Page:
What now for Directors and Advisors following HMRC’s successful challenge to EBTs and disguised remuneration schemes?
HMRC’s success in the Glasgow Rangers case in 2017 is well documented and follows a political sea-change as a consequence of EBTs having been abused as tax avoidance schemes, often for the purpose of avoiding payment of PAYE and NIC to key employees.
Unsurprisingly this has become increasingly contentious for HMRC which is often the largest creditor in any subsequent insolvency. Increasingly we are seeing HMRC exerting pressure on Insolvency Practitioners to pursue directors personally for operating an abusive EBT, not to mention encouraging liquidators to file adverse reports recommending the commencement of director disqualification proceedings.
Practitioners will be aware that HMRC has led the challenge to disguised remuneration schemes, taking the view that funds paid into these schemes are earnings on which PAYE and NIC were due and which the employer should have accounted for. Concerted efforts have been made to clampdown on their use, including the issuing of accelerated payment notices (APN) when there are arrangements that fall within DOTAS rules. This has been followed by the Finance Act 2018 implementing charges on employers with unpaid tax liabilities arising from disguised remuneration schemes, should these liabilities not be settled by April 2019. Employers can also be held liable for unlimited fines and/or criminal prosecution if the employers have been involved in tax evasion. Future proposals include how HMRC will deal with directors who misuse insolvency for the purpose of avoiding tax.
These, and various other legislative provisions, give rise to two potential claims that Insolvency Practitioners may have against directors. The first is for misfeasance pursuant to Section 212 of the Insolvency Act 1986 (the Act). The second is for transactions defrauding creditors pursuant to Section 423 of the Act.
The misfeasance argument goes as follows. All directors owe a fiduciary duty to act in the best interest of the company and this is breached by participating in tax avoidance schemes which give rise to a loss to creditors, including HMRC. Whilst a director may try and rely upon the advice given by the scheme’s introducer (normally backed by a QC’s opinion) that may not necessarily apply post 2011 when HMRC first began targeting such schemes (following the Finance Act 2011) and the publicity surrounding the Glasgow Rangers case.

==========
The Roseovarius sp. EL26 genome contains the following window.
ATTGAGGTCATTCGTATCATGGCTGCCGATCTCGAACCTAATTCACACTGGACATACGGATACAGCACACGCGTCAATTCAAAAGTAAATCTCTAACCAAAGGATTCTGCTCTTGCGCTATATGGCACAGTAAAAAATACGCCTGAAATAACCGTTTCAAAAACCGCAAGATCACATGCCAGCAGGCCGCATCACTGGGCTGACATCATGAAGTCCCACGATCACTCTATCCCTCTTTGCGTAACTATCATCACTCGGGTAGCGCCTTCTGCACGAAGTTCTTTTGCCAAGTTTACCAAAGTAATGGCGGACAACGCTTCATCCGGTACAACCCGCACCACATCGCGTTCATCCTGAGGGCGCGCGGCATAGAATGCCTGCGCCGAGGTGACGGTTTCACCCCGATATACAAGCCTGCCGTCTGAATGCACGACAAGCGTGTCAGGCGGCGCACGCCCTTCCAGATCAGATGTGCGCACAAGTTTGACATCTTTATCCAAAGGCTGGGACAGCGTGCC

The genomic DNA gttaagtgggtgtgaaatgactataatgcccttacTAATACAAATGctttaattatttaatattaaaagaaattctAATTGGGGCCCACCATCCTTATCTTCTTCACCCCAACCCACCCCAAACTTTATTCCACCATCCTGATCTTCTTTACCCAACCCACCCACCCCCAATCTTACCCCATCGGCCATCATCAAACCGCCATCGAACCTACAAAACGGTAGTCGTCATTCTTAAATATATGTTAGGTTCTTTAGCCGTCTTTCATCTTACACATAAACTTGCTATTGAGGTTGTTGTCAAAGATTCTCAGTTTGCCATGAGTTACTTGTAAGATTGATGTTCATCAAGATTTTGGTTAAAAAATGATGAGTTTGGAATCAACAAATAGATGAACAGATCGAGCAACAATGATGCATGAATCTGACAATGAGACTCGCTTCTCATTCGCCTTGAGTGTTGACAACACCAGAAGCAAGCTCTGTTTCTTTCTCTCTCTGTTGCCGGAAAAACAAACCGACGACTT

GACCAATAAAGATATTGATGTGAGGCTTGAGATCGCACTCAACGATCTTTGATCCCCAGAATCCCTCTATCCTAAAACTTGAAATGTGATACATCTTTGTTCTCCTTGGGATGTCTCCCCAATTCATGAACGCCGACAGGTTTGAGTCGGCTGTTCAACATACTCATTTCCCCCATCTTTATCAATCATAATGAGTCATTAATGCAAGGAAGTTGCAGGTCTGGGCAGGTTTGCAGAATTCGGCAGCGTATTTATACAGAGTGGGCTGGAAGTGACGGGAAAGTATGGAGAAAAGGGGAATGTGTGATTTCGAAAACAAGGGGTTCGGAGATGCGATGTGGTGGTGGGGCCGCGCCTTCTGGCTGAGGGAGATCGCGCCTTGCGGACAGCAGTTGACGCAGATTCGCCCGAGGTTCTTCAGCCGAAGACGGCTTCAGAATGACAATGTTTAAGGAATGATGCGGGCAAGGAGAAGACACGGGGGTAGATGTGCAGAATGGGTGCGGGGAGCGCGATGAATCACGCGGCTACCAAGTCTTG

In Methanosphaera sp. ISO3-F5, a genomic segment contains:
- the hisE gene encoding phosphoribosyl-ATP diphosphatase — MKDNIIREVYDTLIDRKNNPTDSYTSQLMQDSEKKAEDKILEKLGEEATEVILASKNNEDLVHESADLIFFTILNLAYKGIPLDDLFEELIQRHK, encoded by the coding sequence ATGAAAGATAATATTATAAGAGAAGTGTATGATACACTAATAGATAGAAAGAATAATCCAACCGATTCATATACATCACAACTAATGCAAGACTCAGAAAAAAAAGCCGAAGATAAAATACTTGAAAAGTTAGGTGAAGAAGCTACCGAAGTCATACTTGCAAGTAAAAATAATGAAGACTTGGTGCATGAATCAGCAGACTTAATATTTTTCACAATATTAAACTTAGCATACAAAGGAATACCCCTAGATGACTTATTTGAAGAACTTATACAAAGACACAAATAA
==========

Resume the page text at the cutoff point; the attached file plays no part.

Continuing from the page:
Where a director is found guilty of misfeasance then a Court has very wide sanctions, including ordering a director to contribute to the losses to the creditors.
The argument that paying funds into a tax avoidance scheme is a transaction to defraud creditors is as follows. All directors are aware of their duty to ensure a company pays tax on behalf of itself and its employees.
By paying monies that would otherwise be available to pay such tax for some other purpose – usually disguised remuneration – means monies that should otherwise have been available to pay HMRC have been put out of HMRC’s reach. Contrary to its title there is no need for a liquidator to prove fraud. All they have to prove is that the payment was one of several substantial reasons. Moreover Section 423 of the Act allows HMRC to pursue claims directly against directors, without the involvement of the liquidator. Increasingly we are seeing HMRC working hand-in-glove with Insolvency Practitioners by nominating them to become liquidators and then supporting them, sometimes with financial assistance, to pursue directors.
So what defence would a director have in these circumstances? In reality it all depends upon the legal advice they received at the time of entering the scheme and whether in doing so they exercised reasonable care, skill and diligence and/or acted honestly and reasonably.
Weighed against this HMRC will argue that directors are often fully aware of the risks they were taking, particularly given the critical environment within which EBT structures are being challenged. Even relying upon professional advice is sometimes difficult given that the advice normally contains numerous caveats and often will include advice to reserve funds in case a scheme does not work.
There have been various recent cases involving challenges by HMRC and liquidators, often at the prompting of HMRC, and these cases will undoubtedly increase in volume as the political climate of ‘austerity versus corporate greed’ prevails. We at Edwin Coe have extensive experience of acting with directors facing such claims, as well as their advisors, whom HRMC and Insolvency Practitioners are increasingly considering their role in promoting such schemes. If you or your clients would like advice or assistance then please do not hesitate to contact us.